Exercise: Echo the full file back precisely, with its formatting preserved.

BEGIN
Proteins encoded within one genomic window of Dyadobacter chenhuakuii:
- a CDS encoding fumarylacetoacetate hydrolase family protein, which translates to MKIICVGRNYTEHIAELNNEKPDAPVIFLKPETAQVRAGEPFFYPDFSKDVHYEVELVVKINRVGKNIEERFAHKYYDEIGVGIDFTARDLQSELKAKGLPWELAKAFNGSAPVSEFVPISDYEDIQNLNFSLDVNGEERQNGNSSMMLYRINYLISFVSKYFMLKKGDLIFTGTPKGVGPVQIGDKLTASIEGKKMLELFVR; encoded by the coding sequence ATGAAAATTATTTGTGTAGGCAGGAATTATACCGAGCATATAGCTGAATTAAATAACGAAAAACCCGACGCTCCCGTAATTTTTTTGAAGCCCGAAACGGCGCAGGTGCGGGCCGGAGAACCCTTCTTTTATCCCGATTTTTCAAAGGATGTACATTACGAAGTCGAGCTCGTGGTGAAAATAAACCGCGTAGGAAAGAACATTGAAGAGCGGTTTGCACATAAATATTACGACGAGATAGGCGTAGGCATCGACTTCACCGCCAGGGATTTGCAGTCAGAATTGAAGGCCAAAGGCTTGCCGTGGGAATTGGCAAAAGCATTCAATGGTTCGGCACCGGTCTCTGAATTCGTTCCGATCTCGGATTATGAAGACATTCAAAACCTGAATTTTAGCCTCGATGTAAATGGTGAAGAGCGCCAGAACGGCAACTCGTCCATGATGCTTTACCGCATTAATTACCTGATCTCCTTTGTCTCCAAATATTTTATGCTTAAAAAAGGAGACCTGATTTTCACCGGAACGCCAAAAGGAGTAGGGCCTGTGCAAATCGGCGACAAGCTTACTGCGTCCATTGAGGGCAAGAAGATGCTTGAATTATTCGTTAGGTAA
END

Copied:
Proteins encoded within one genomic window of Dyadobacter chenhuakuii:
- a CDS encoding fumarylacetoacetate hydrolase family protein, which translates to MKIICVGRNYTEHIAELNNEKPDAPVIFLKPETAQVRAGEPFFYPDFSKDVHYEVELVVKINRVGKNIEERFAHKYYDEIGVGIDFTARDLQSELKAKGLPWELAKAFNGSAPVSEFVPISDYEDIQNLNFSLDVNGEERQNGNSSMMLYRINYLISFVSKYFMLKKGDLIFTGTPKGVGPVQIGDKLTASIEGKKMLELFVR; encoded by the coding sequence ATGAAAATTATTTGTGTAGGCAGGAATTATACCGAGCATATAGCTGAATTAAATAACGAAAAACCCGACGCTCCCGTAATTTTTTTGAAGCCCGAAACGGCGCAGGTGCGGGCCGGAGAACCCTTCTTTTATCCCGATTTTTCAAAGGATGTACATTACGAAGTCGAGCTCGTGGTGAAAATAAACCGCGTAGGAAAGAACATTGAAGAGCGGTTTGCACATAAATATTACGACGAGATAGGCGTAGGCATCGACTTCACCGCCAGGGATTTGCAGTCAGAATTGAAGGCCAAAGGCTTGCCGTGGGAATTGGCAAAAGCATTCAATGGTTCGGCACCGGTCTCTGAATTCGTTCCGATCTCGGATTATGAAGACATTCAAAACCTGAATTTTAGCCTCGATGTAAATGGTGAAGAGCGCCAGAACGGCAACTCGTCCATGATGCTTTACCGCATTAATTACCTGATCTCCTTTGTCTCCAAATATTTTATGCTTAAAAAAGGAGACCTGATTTTCACCGGAACGCCAAAAGGAGTAGGGCCTGTGCAAATCGGCGACAAGCTTACTGCGTCCATTGAGGGCAAGAAGATGCTTGAATTATTCGTTAGGTAA